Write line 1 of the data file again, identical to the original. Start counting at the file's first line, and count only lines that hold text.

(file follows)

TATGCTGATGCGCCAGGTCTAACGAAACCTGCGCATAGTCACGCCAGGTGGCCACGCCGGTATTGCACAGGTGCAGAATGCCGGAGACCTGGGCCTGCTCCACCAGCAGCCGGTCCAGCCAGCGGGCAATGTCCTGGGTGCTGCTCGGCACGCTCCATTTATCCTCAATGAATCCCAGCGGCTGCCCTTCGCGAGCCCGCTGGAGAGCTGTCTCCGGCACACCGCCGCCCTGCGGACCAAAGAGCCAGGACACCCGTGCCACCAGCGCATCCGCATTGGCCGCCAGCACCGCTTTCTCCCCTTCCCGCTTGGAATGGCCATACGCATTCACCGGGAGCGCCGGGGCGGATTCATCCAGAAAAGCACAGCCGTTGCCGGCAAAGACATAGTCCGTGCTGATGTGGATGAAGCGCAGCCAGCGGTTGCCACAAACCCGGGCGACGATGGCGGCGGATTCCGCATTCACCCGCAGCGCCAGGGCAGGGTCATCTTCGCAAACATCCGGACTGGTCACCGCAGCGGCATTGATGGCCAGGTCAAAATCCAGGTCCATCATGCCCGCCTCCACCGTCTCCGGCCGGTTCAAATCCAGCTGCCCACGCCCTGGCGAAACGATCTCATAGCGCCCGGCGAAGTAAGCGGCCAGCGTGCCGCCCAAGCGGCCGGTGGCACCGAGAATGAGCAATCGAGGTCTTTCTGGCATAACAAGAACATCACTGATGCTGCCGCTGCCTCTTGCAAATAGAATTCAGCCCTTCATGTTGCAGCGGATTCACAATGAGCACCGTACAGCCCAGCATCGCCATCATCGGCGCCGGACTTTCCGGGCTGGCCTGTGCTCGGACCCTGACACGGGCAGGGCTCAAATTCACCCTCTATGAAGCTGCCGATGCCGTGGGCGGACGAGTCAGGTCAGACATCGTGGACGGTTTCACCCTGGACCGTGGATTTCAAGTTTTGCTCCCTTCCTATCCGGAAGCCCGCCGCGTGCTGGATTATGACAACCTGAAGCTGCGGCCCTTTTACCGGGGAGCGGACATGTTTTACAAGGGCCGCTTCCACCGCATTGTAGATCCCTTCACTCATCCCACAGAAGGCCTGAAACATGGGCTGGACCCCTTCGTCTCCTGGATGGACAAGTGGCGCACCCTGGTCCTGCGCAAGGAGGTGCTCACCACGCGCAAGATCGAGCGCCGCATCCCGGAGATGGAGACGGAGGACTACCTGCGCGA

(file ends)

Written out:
TATGCTGATGCGCCAGGTCTAACGAAACCTGCGCATAGTCACGCCAGGTGGCCACGCCGGTATTGCACAGGTGCAGAATGCCGGAGACCTGGGCCTGCTCCACCAGCAGCCGGTCCAGCCAGCGGGCAATGTCCTGGGTGCTGCTCGGCACGCTCCATTTATCCTCAATGAATCCCAGCGGCTGCCCTTCGCGAGCCCGCTGGAGAGCTGTCTCCGGCACACCGCCGCCCTGCGGACCAAAGAGCCAGGACACCCGTGCCACCAGCGCATCCGCATTGGCCGCCAGCACCGCTTTCTCCCCTTCCCGCTTGGAATGGCCATACGCATTCACCGGGAGCGCCGGGGCGGATTCATCCAGAAAAGCACAGCCGTTGCCGGCAAAGACATAGTCCGTGCTGATGTGGATGAAGCGCAGCCAGCGGTTGCCACAAACCCGGGCGACGATGGCGGCGGATTCCGCATTCACCCGCAGCGCCAGGGCAGGGTCATCTTCGCAAACATCCGGACTGGTCACCGCAGCGGCATTGATGGCCAGGTCAAAATCCAGGTCCATCATGCCCGCCTCCACCGTCTCCGGCCGGTTCAAATCCAGCTGCCCACGCCCTGGCGAAACGATCTCATAGCGCCCGGCGAAGTAAGCGGCCAGCGTGCCGCCCAAGCGGCCGGTGGCACCGAGAATGAGCAATCGAGGTCTTTCTGGCATAACAAGAACATCACTGATGCTGCCGCTGCCTCTTGCAAATAGAATTCAGCCCTTCATGTTGCAGCGGATTCACAATGAGCACCGTACAGCCCAGCATCGCCATCATCGGCGCCGGACTTTCCGGGCTGGCCTGTGCTCGGACCCTGACACGGGCAGGGCTCAAATTCACCCTCTATGAAGCTGCCGATGCCGTGGGCGGACGAGTCAGGTCAGACATCGTGGACGGTTTCACCCTGGACCGTGGATTTCAAGTTTTGCTCCCTTCCTATCCGGAAGCCCGCCGCGTGCTGGATTATGACAACCTGAAGCTGCGGCCCTTTTACCGGGGAGCGGACATGTTTTACAAGGGCCGCTTCCACCGCATTGTAGATCCCTTCACTCATCCCACAGAAGGCCTGAAACATGGGCTGGACCCCTTCGTCTCCTGGATGGACAAGTGGCGCACCCTGGTCCTGCGCAAGGAGGTGCTCACCACGCGCAAGATCGAGCGCCGCATCCCGGAGATGGAGACGGAGGACTACCTGCGCGA